The First Circuit Court of Appeals found the Standard Insurance Company (“the Standard”) used the wrong occupational standard when determining a Maine environmental lawyer’s disability onset date. Reversing the district court’s ruling in favor of the insurance company, the Court concluded that because the policy was specific to the lawyer’s “own occupation,” The Standard’s evaluation of the disability onset date based on the duties of a general lawyer was unreasonable. The difference in the onset date amounted to over $100,000.00 in payments.
The plaintiff/appellant, “Jane Doe”, worked at a Maine law firm for more than 25 years. After being an equity partner for many years, Dow became a non-equity partner in August 2011 and remained employed in that capacity for approximately six months billing far fewer hours than in prior years. Doe was covered under a group disability policy through her firm and underwritten by the Standard. The policy was a more expensive “own occupation” policy and promised lawyers with at least five years’ experience that their “own occupation” was the area of law in which they specialized if they had earned a majority of their fee income in that area during the 24 months prior to disability onset. There was no dispute that Doe met the criteria for the speciality coverage under the policy.
As early as November 2011, Doe’s medical records showed she was suffering from chronic depression. That month, Doe’s gynecologist doubled her prescription for antidepressants which she had been taking for about four years; the following month Doe met with a clinical psychologist who diagnosed her with major depressive disorder and noted symptoms to include suicidal ideation, diminished concentration, poor concentration, and poor memory. Doe’s last day of logging hours of work at her firm, however, was not until January 2012. The Standard’s Review of the Claim
Doe filed a claim for long term disability benefits in March 2012, noting she was unable to do her occupation in October 2011. Doe’s physicians unanimously agreed she suffered from severe depression and recommended she stop working.
The Standard requested and received from Doe’s employer a job description of her specific occupation, environmental lawyers. The firm also sent Doe’s biography, which detailed her career accomplishments and her expertise in the specific area of law. When Standard’s vocational reviewer evaluated Doe’s claim for disability, her occupation was identified as “lawyer” and not “environmental lawyer” from the Department of Labor’s (DOL) Dictionary of Occupational Titles (DOT). There is no separate DOT job for environmental lawyer and Standard did not look elsewhere.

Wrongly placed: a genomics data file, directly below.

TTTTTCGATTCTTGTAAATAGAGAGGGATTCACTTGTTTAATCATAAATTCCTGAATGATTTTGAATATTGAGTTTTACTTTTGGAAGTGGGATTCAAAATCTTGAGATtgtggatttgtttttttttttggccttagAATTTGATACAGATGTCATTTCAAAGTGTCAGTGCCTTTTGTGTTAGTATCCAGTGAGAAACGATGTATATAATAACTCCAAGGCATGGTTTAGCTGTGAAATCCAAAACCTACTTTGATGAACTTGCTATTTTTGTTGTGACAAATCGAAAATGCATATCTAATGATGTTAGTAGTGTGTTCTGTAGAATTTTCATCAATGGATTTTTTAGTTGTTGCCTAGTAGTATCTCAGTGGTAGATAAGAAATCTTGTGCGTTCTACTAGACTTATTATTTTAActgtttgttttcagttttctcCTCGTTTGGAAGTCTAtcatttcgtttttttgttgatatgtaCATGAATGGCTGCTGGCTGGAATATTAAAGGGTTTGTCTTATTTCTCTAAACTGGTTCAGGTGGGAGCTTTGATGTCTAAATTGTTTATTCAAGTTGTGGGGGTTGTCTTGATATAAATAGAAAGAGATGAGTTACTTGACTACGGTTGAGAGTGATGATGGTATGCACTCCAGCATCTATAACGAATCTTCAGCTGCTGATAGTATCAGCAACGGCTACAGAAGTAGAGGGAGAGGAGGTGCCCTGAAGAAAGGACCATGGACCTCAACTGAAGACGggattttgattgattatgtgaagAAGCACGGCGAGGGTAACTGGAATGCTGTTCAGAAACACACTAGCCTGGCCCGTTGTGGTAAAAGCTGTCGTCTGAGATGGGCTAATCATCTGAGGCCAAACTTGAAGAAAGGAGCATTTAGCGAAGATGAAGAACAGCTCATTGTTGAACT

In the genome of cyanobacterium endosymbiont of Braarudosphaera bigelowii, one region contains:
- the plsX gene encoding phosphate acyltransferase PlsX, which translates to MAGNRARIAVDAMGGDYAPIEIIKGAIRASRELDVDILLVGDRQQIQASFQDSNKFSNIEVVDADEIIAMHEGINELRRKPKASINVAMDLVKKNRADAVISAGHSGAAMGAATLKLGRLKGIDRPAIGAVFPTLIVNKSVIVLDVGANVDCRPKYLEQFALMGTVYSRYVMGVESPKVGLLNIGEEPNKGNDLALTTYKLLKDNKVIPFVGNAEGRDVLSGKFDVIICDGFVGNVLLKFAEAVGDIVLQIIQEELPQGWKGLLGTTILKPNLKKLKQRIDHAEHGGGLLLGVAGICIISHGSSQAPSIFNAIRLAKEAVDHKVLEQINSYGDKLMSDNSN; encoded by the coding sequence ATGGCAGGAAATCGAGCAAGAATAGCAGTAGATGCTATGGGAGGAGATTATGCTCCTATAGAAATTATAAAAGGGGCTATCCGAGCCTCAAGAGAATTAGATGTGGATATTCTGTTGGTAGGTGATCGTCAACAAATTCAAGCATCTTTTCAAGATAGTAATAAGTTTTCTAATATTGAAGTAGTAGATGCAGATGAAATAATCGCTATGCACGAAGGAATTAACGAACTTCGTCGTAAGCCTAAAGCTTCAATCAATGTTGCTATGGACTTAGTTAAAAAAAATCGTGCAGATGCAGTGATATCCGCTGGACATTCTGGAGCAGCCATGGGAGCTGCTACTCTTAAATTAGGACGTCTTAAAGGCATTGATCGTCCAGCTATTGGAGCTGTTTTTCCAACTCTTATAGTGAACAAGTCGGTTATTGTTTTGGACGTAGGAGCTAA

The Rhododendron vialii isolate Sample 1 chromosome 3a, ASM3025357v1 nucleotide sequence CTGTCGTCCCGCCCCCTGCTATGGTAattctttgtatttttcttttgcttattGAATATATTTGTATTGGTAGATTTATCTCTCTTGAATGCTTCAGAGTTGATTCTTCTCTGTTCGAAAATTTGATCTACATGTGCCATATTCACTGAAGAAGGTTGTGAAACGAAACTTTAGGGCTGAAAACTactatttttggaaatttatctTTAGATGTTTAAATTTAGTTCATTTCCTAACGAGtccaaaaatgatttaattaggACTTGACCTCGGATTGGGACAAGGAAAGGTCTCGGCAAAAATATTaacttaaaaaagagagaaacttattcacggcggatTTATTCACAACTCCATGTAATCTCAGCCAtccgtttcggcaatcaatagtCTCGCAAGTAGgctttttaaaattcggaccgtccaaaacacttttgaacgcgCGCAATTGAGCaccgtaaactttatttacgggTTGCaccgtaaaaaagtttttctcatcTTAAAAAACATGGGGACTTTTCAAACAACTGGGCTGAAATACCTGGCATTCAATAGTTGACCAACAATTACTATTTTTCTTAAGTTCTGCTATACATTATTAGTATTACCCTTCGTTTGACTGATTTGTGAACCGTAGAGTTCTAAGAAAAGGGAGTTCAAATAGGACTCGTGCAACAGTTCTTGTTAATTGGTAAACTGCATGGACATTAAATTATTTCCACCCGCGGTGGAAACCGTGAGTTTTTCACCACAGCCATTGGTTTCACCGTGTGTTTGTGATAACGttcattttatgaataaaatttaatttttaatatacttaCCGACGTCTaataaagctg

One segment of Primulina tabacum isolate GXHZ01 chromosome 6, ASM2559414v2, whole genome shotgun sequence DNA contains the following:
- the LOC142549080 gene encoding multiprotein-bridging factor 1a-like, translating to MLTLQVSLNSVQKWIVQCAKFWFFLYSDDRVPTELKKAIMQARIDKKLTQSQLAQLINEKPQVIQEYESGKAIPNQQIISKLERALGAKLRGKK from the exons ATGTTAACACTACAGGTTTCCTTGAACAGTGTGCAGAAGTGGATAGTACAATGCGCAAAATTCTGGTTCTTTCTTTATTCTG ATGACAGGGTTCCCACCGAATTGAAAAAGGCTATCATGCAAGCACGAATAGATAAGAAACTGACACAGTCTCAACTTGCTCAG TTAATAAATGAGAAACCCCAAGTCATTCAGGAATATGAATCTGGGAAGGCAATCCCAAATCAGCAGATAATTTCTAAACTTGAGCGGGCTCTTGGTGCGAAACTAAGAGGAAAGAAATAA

Standard denied Doe’s claim. After Doe appealed, Standard approved the claim but based on the generic lawyer occupation, determining she was disabled as of January 2012 and not October 2011. Doe challenged Standard’s chosen date of disability by appealing again.
During its review of Doe’s second appeal, Standard had another vocational review performed. The reviewer concluded that Doe was not working in her specialty or area of expertise as of August 2011, but was working as a lawyer before ceasing to work completely. When asked by the appeal specialist if the demands and aptitudes of an environmental lawyer was different from a general lawyer, the vocational specialist concluded “no.” Standard then upheld its decision that Doe’s onset date of disability was January 2012.
The Court’s Review
Reversing the lower court’s decision in favor of Standard, the First Circuit Court of Appeals noted that Standard’s reliance on the DOT’s job description of a generic lawyer instead of Doe’s speciality of environmental lawyer was unreasonable. The Court reasoned that because Standard charged a higher premium for specialty coverage, it could not undercut that coverage by failing to obtain and consider the specific requirements of Doe’s occupation. In short, the policy required Standard to assess whether and to what extent Doe’s impairments compromised her ability to perform the specialized duties of an environmental lawyer. Moreover, Standard received from Doe’s employer (1) a job description outlining the duties and responsibilities of the specialized area of practice and (2) her resume and biography confirming expertise in the area of environmental law.
With this specialty occupation in mind, the Court found that Doe could not perform her speciality occupation as of November 2011. Thus, the Court ordered Standard to pay Doe retroactive benefits going back to 2011.
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